oldman Sachs has put out the 10 market themes it is forecasting for 2017 and, unsurprisingly, they are heavy on Donald Trump. With each forecast, I‚??ll lay out my view as to whether they seem rational or hold fast to the Goldman Sachs culture of being very anti-Trump.
First, they don‚??t expect returns to be much higher, different than what some think Trump could bring. This is Goldman Chief Investment Strategist David Kostin‚??s position. As recently as Sept. 16, Kostin put out a note that the S&P would end that year no higher than 2,100. The S&P punched out a new all-time high yesterday of 2,193 and we haven‚??t even had any Santa Claus sightings yet. Not only will he eat crow this time next year, he will likely step down in lieu of someone with a more ambitious view of the domestic economy and the stock market. After all, it‚??s better for business.
Second, Goldman expects growth in the United States on the back of a Trump stimulus. Gee, it seems the right hand at Goldman isn‚??t talking to the left. For a bunch of guys and gals that as partners bank about $20 million each per year, you think they could put out something a bit more creative than something Joe Six Pack is already astutely aware of. But again, this is the same company that sent an internal memo to employees forbidding them of displaying public support for Trump.
Third, it thinks the risk of new trade barriers from Trump is overstated. I agree with this position. Trump called the Chinese premier and held a high level, very diplomatic and productive dialogue that will dispel some of the overhyped fear about a massive trade war gripped by all manner of tariffs when a re-working of current trade agreements is more likely in the cards.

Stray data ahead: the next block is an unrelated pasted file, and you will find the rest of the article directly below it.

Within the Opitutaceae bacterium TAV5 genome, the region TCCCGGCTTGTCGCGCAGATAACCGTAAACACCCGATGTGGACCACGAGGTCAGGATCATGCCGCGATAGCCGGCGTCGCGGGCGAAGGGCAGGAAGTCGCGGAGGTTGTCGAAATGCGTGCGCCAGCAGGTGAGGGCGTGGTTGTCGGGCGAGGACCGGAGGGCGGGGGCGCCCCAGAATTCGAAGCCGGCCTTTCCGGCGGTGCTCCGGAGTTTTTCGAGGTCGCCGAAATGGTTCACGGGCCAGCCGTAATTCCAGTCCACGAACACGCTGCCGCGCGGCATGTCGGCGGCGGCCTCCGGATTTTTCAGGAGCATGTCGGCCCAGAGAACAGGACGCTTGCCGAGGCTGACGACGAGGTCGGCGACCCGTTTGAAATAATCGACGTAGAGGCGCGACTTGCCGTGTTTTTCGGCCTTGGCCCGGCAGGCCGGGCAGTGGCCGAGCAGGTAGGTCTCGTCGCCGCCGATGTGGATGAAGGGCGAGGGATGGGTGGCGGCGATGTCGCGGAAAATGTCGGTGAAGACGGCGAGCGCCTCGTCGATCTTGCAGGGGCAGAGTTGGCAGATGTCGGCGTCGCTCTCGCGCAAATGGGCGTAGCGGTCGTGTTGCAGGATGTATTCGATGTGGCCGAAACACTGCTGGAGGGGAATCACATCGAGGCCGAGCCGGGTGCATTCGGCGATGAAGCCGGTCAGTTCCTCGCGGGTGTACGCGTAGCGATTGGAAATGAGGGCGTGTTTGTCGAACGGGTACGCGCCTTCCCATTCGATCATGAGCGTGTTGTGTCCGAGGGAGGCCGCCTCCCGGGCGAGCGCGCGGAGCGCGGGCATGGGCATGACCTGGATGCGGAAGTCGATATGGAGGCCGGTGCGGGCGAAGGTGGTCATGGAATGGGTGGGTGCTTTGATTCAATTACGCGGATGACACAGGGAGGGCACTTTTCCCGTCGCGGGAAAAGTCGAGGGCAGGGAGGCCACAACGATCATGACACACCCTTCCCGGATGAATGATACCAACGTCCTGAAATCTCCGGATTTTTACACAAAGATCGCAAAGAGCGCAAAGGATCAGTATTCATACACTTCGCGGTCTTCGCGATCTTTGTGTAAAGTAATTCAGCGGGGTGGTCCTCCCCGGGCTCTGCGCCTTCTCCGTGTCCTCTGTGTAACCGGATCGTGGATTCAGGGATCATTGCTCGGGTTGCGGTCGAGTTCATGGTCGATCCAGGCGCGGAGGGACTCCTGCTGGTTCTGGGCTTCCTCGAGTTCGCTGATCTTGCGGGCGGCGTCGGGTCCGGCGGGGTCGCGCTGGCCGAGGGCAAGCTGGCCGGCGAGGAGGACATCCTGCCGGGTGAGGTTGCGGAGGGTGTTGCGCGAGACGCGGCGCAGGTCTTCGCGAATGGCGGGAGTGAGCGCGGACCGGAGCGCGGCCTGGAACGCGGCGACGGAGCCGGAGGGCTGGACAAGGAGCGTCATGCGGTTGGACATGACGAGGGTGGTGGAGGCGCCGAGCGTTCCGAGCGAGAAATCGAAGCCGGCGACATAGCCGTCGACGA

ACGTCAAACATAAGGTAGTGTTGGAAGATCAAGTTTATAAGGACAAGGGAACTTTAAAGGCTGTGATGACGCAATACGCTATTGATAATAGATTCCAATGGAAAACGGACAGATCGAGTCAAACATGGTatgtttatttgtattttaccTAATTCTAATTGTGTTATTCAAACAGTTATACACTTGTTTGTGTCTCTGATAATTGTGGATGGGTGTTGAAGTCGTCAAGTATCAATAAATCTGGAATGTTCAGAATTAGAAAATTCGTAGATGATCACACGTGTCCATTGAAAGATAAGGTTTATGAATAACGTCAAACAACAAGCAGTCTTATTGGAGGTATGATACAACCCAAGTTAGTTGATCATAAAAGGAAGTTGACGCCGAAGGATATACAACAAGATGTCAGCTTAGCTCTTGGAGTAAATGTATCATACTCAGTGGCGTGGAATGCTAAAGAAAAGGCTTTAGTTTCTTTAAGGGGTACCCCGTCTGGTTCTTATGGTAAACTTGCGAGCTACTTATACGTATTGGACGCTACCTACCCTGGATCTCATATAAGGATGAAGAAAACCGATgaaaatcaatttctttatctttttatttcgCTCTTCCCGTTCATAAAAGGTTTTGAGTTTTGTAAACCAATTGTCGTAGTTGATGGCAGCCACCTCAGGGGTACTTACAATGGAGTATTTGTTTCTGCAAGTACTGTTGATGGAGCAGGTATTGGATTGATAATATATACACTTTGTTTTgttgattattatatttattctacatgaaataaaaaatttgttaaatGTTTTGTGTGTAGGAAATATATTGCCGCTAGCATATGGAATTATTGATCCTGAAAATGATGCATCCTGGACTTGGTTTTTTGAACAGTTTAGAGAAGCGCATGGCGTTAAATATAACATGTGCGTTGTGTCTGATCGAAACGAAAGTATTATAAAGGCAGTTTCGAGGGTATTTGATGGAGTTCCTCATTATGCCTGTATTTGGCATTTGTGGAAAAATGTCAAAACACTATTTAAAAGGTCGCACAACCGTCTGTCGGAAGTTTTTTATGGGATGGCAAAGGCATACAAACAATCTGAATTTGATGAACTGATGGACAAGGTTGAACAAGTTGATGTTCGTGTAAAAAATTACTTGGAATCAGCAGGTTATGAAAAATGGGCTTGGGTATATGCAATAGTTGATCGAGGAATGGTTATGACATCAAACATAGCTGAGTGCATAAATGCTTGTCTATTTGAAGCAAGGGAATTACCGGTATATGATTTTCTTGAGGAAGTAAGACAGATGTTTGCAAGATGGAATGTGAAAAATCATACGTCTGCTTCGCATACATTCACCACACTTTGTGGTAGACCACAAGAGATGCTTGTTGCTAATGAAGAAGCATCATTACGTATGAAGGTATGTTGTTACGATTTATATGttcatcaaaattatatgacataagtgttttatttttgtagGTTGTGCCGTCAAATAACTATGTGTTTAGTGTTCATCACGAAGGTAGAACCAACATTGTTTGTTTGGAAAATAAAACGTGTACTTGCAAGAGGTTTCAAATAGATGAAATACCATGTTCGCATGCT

Fourth, it believes the pullback in Emerging Markets from Trump is only temporary, and that the asset class will gain as the economy grows. This is a toss-up as some forces are inherently bearish for emerging markets, namely a ‚??king dollar‚?Ě rally that has the Dollar Index (DXY) trading at a new all-time high against the other five major global currencies. The United States will be deemed the engine that pulls the global economic train out of the tunnel of global deflation, but foreign exchange currency headwinds can wreak havoc on profit margins.
Fifth, the bank says China will continue to devalue the yuan, and hedging exposure to the currency is a good idea. I agree with this stated positon. The yuan was trading at 6.35 to the dollar a year ago and today its 6.90 to the dollar. It benefits the Chinese economy greatly to export more goods to an improving U.S. economy where consumer spending accounts for two-thirds of GDP.
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